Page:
The villains in this story are namely trans (or trans-fatty acids) and saturated fats which have been proven to increase the risk of heart disease and stroke by raising your “bad cholesterol” (low-density lipoprotein, or “LDL”) and lowering your “good” (high-density lipoprotein, or “HDL”). These guys are the reason fat has been misjudged for so long. The USA is not much help to the general consumer, either, as they put 0 mg on the label if trans fat is under .5 grams in a serving.

Meaning, the USA is helping clog your arteries by acting none the wiser for the sake of cash flow. Now, that is scary! It is also something the FDA is looking to remedy by prohibiting food manufactures from using.

Look at the ingredients to anything in your cupboard, and I promise you will realize you have been old friends without even realizing it (namely microwavable popcorn, fried foods, and devastatingly, baked goods such as pies, cookies, and cakes). 

The good news? Frank Hu, an MD at Harvard, performed a study regarding this issue to discover that, despite previous statements, people only increased in weight when the saturated and trans fats in their diets ran high. Upping the intake of unsaturated fats had no connection and was even linked to weight loss.

This is likely because saturated and trans fats trigger insulin resistance that causes our cells not to absorb glucose like they are engineered to. Our bodies then increase their output of insulin (which is a hormone that promotes fat accumulation), thus adding more weight to our bodies. 

What are we to do?

Be aware! Read your ingredients list and look into your diet if you are worried something may be causing you harm in the form of discomfort, inflammation, or weight gain. Remember that once you cut something out of your diet like dietary fat, you run the risk of substituting it with simple carbs, which are unlikely to help in any department.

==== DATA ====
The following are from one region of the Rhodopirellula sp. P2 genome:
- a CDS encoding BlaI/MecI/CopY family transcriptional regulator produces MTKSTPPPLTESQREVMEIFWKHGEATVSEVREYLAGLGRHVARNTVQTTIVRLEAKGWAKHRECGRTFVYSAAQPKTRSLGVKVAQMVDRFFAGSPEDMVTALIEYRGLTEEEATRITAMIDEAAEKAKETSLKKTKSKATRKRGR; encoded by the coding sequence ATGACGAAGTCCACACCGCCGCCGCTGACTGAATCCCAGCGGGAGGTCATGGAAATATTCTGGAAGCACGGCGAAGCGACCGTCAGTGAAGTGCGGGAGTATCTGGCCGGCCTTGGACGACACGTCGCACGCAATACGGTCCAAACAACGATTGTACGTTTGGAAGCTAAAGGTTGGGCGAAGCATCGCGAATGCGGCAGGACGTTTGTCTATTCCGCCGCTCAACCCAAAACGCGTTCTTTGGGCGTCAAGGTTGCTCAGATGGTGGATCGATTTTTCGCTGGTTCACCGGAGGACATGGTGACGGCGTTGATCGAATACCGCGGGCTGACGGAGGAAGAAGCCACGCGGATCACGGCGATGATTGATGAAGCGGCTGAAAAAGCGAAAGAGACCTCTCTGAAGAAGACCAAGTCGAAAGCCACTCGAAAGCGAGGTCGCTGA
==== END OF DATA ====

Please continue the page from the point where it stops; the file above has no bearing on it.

While we can acknowledge the benefits of PUFAs and MUFAs over saturated and trans fats, it is vital to note that even MUFAs (like red meat and dairy) have the potential to increase your weight. This is not necessarily a bad thing, rather what happens when you eat from an animal source that is packaged with an array of good and bad elements. 

As I always say: everything in moderation! Try to incorporate salmon or other fatty fish into your diet (double-check mercury and toxin risk, wild-caught always). Throw away the partially hydrogenated vegetable and canola oils.

Do yourself a favor and drizzle olive oil on everything (!) you eat. Beware the inner aisles of the grocery store. Remember that weight gain is natural, and unless you are at risk for diabetes, heart disease, or cancer, listen to your body and eat as freely as you can.

Whether you are sipping coffee with a heavy dose of butter or coughing from spoon-feeding yourself EVOO (a good mark for clean and real olive oil), know that what you need is different from your neighbor. Continue to seek out natural foods from authentic sources (animal or plant), and always listen to your gut!

About the Author

Danielle Tulipano

Danielle is a born and bred New Englander who graduated from Ohio State University just so she could lose the accent. Nowadays, she works at a private college in Boston, is a Certified Personal Trainer and Yogi, and obtains many skills from her adventures as a craft cocktail bartender. She is passionate about all things literature, art, travel, and mental and physical wellness. She aspires to maintain a life that allows her to continue to meet new people and hear their stories.